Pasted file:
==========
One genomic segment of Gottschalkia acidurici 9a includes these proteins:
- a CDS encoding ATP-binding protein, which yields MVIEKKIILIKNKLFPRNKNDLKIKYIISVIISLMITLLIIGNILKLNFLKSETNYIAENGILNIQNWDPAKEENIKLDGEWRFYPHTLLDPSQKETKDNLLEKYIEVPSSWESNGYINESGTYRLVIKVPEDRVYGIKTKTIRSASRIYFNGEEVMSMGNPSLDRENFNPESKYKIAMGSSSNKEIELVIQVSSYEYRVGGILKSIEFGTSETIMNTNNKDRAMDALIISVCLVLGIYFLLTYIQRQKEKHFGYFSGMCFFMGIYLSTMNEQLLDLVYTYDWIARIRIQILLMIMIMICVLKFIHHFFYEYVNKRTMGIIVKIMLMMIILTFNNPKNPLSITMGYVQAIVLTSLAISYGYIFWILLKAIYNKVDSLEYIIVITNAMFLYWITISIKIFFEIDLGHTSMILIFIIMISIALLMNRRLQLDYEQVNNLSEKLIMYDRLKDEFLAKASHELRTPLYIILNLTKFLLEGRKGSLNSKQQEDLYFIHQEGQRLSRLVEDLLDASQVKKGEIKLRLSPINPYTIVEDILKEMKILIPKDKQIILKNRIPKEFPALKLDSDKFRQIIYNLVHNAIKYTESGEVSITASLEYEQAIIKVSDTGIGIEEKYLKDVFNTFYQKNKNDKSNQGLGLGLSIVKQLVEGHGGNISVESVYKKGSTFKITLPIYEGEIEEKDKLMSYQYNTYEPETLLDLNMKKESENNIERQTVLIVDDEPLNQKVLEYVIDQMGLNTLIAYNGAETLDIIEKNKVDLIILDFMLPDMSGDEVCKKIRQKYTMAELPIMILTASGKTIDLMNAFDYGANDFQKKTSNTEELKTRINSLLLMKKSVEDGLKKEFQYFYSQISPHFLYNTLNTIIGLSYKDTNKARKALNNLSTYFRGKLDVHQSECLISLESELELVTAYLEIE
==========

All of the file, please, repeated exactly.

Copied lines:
One genomic segment of Gottschalkia acidurici 9a includes these proteins:
- a CDS encoding ATP-binding protein, which yields MVIEKKIILIKNKLFPRNKNDLKIKYIISVIISLMITLLIIGNILKLNFLKSETNYIAENGILNIQNWDPAKEENIKLDGEWRFYPHTLLDPSQKETKDNLLEKYIEVPSSWESNGYINESGTYRLVIKVPEDRVYGIKTKTIRSASRIYFNGEEVMSMGNPSLDRENFNPESKYKIAMGSSSNKEIELVIQVSSYEYRVGGILKSIEFGTSETIMNTNNKDRAMDALIISVCLVLGIYFLLTYIQRQKEKHFGYFSGMCFFMGIYLSTMNEQLLDLVYTYDWIARIRIQILLMIMIMICVLKFIHHFFYEYVNKRTMGIIVKIMLMMIILTFNNPKNPLSITMGYVQAIVLTSLAISYGYIFWILLKAIYNKVDSLEYIIVITNAMFLYWITISIKIFFEIDLGHTSMILIFIIMISIALLMNRRLQLDYEQVNNLSEKLIMYDRLKDEFLAKASHELRTPLYIILNLTKFLLEGRKGSLNSKQQEDLYFIHQEGQRLSRLVEDLLDASQVKKGEIKLRLSPINPYTIVEDILKEMKILIPKDKQIILKNRIPKEFPALKLDSDKFRQIIYNLVHNAIKYTESGEVSITASLEYEQAIIKVSDTGIGIEEKYLKDVFNTFYQKNKNDKSNQGLGLGLSIVKQLVEGHGGNISVESVYKKGSTFKITLPIYEGEIEEKDKLMSYQYNTYEPETLLDLNMKKESENNIERQTVLIVDDEPLNQKVLEYVIDQMGLNTLIAYNGAETLDIIEKNKVDLIILDFMLPDMSGDEVCKKIRQKYTMAELPIMILTASGKTIDLMNAFDYGANDFQKKTSNTEELKTRINSLLLMKKSVEDGLKKEFQYFYSQISPHFLYNTLNTIIGLSYKDTNKARKALNNLSTYFRGKLDVHQSECLISLESELELVTAYLEIE